Total Hip Replacement Surgery: What to Expect
If your orthopedic hip specialist has determined that a total hip replacement is required, you’re probably wondering what you’re getting yourself into. Replacing an entire joint is usually the end of a long, painful orthopedic journey where total replacement is the only viable option. A hip replacement can be a scary prospect – but it doesn’t have to be.
The more you know, the less to fear. You should talk to your orthopedic hip surgeon about what to expect with a total hip replacement, how to prepare for your surgery and the possible complications of surgery. No question is off the table – and you’ll feel more confident about the entire hip replacement protocol the more you learn.
The following is designed to give you a brief overview before you speak to your orthopedic surgeon.
Types of Hip Replacement Surgery
There are more than 330,000 hip replacements performed in the United States every year. Officially called a hip arthroplasty, a total hip replacement is now often done by an anterior (front) approach or a direct superior (posterior or back) approach versus the more invasive traditional approach. Your orthopedic surgeon will ultimately decide which hip replacement protocol is best for you.
As for the prosthetic itself, there are many different designs and materials used for artificial hip joints, including metal, plastic and ceramic materials. Your hip surgeon will determine the correct prosthetic for your particular circumstances. During surgery, he or she will either “press fit” or cement the new joint components into place based on a host of factors.
Total Hip Replacement Anterior Approach
The minimally-invasive anterior approach to a total hip replacement allows your hip surgeon to make a smaller incision on the front of the hip, versus a large incision in the back or the side or the hip (which is more common in traditional hip replacements).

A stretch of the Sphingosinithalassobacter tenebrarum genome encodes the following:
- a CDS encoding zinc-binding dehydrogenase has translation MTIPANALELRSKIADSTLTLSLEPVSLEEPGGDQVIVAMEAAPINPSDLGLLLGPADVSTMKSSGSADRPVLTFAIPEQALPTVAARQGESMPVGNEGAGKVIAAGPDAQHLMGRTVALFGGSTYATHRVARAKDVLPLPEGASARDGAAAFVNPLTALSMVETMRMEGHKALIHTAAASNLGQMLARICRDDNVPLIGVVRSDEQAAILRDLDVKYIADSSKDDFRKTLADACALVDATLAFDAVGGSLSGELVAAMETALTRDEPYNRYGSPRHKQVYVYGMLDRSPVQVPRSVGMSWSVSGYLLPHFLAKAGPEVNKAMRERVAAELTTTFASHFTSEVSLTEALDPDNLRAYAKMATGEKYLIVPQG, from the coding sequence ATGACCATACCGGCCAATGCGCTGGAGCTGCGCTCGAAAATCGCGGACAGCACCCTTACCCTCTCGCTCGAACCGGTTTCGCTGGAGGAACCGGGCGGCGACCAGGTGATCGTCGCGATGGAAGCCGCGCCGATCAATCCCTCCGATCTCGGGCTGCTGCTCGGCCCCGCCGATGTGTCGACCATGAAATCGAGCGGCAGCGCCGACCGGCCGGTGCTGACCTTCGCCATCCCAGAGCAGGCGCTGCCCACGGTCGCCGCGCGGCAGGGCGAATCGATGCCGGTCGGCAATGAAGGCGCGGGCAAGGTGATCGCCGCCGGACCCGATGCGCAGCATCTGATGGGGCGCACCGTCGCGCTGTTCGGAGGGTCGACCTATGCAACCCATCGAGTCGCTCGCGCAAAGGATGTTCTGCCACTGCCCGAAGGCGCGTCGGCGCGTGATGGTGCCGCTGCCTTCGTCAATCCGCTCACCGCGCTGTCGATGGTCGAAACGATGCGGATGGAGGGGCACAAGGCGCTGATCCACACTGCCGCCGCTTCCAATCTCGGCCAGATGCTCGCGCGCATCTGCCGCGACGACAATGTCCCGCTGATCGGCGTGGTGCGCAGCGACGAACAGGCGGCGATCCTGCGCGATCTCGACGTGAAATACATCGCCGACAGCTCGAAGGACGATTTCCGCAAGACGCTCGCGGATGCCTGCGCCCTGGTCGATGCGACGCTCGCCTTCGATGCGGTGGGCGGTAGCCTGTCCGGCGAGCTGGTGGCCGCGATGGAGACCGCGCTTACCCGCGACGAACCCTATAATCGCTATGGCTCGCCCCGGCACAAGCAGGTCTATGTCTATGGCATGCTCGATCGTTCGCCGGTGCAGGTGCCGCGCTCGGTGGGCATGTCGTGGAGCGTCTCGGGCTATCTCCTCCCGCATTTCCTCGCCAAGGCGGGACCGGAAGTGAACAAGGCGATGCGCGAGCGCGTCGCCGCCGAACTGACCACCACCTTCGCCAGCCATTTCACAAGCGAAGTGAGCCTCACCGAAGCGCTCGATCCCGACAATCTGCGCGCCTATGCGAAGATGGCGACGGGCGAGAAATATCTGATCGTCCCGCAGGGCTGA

The anterior approach allows for less pain, limping and muscle trauma, as well as a quicker recovery and a decreased risk of hip dislocation.
If you’d like to learn more about the anterior approach surgical procedure, watch this total hip replacement surgery video.
Direct Superior Approach for a Total Hip Replacement
The direct superior approach is a minimally-invasive posterior approach that helps minimize soft tissue damage and usually results in reduced risk of dislocation, less pain and better stability, and earlier ambulation which can minimize common complications.
How long does hip replacement surgery take?
Your total hip replacement starts well before the actual surgery. Your orthopedic hip specialist will perform a full medical evaluation, including blood and urine tests, a dental evaluation and a review of any medications. He or she may also recommend weight loss pre-surgery to minimize stress on your new joint. Additionally, your surgeon will also require social and home planning to ensure you have enough help and the right home environment to ensure a successful recovery.
After checking into the hospital on the day of your surgery, an anesthesiologist will evaluate you and put you under anesthesia for your surgery. Your total hip replacement should take 1 to 2 hours, barring complications. After surgery, you will be monitored for several hours as the anesthesia wears off. Many people are able to go home on the same day as their surgery; however, some procedures will require a stay at the hospital.
What is the average hip replacement recovery time?
The average total hip replacement recovery time is around two to four weeks, though certain activities – such as driving if you had your right hip replaced or high-impact sports – can take longer. Ultimately, recovery time and the success of your surgery rely on you following your orthopedic surgeon’s instructions on pain management, wound care, diet and physical therapy.
Hip Replacement Surgery Complications
According to the American Academy of Orthopaedic Surgeons, the complication rate for total hip replacement surgery is low, with serious complications occurring in less than 2% of patients.
The most common complications include:
- Blood clots
- Wear and loosening of the implant
- Leg-length inequality
- Nerve and blood vessel injury
While complications aren’t very common, it’s important to talk to your surgeon immediately if you experience any adverse complications post-surgery.
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